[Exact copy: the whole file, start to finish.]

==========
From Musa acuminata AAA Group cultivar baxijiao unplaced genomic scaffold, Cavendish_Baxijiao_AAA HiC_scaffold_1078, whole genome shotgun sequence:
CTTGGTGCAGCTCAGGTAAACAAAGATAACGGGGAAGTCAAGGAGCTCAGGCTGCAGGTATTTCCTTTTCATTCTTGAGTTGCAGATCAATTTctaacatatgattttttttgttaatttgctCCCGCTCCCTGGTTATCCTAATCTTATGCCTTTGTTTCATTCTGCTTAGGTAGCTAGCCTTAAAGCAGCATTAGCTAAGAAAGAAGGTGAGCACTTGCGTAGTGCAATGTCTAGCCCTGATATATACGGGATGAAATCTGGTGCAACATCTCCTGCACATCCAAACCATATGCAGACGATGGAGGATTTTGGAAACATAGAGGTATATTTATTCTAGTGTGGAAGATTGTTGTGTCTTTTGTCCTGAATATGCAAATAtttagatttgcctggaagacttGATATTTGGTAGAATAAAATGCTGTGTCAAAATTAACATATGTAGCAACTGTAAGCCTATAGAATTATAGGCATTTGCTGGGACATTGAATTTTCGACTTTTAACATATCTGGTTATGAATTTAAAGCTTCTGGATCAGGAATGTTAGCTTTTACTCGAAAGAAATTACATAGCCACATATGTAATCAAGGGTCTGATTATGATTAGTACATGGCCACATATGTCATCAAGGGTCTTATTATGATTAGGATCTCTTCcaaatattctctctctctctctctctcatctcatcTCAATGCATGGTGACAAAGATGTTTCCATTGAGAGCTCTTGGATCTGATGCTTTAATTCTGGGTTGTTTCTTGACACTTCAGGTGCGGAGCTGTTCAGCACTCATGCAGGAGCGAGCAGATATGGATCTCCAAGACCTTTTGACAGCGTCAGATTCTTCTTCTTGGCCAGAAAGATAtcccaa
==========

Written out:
From Musa acuminata AAA Group cultivar baxijiao unplaced genomic scaffold, Cavendish_Baxijiao_AAA HiC_scaffold_1078, whole genome shotgun sequence:
CTTGGTGCAGCTCAGGTAAACAAAGATAACGGGGAAGTCAAGGAGCTCAGGCTGCAGGTATTTCCTTTTCATTCTTGAGTTGCAGATCAATTTctaacatatgattttttttgttaatttgctCCCGCTCCCTGGTTATCCTAATCTTATGCCTTTGTTTCATTCTGCTTAGGTAGCTAGCCTTAAAGCAGCATTAGCTAAGAAAGAAGGTGAGCACTTGCGTAGTGCAATGTCTAGCCCTGATATATACGGGATGAAATCTGGTGCAACATCTCCTGCACATCCAAACCATATGCAGACGATGGAGGATTTTGGAAACATAGAGGTATATTTATTCTAGTGTGGAAGATTGTTGTGTCTTTTGTCCTGAATATGCAAATAtttagatttgcctggaagacttGATATTTGGTAGAATAAAATGCTGTGTCAAAATTAACATATGTAGCAACTGTAAGCCTATAGAATTATAGGCATTTGCTGGGACATTGAATTTTCGACTTTTAACATATCTGGTTATGAATTTAAAGCTTCTGGATCAGGAATGTTAGCTTTTACTCGAAAGAAATTACATAGCCACATATGTAATCAAGGGTCTGATTATGATTAGTACATGGCCACATATGTCATCAAGGGTCTTATTATGATTAGGATCTCTTCcaaatattctctctctctctctctctcatctcatcTCAATGCATGGTGACAAAGATGTTTCCATTGAGAGCTCTTGGATCTGATGCTTTAATTCTGGGTTGTTTCTTGACACTTCAGGTGCGGAGCTGTTCAGCACTCATGCAGGAGCGAGCAGATATGGATCTCCAAGACCTTTTGACAGCGTCAGATTCTTCTTCTTGGCCAGAAAGATAtcccaa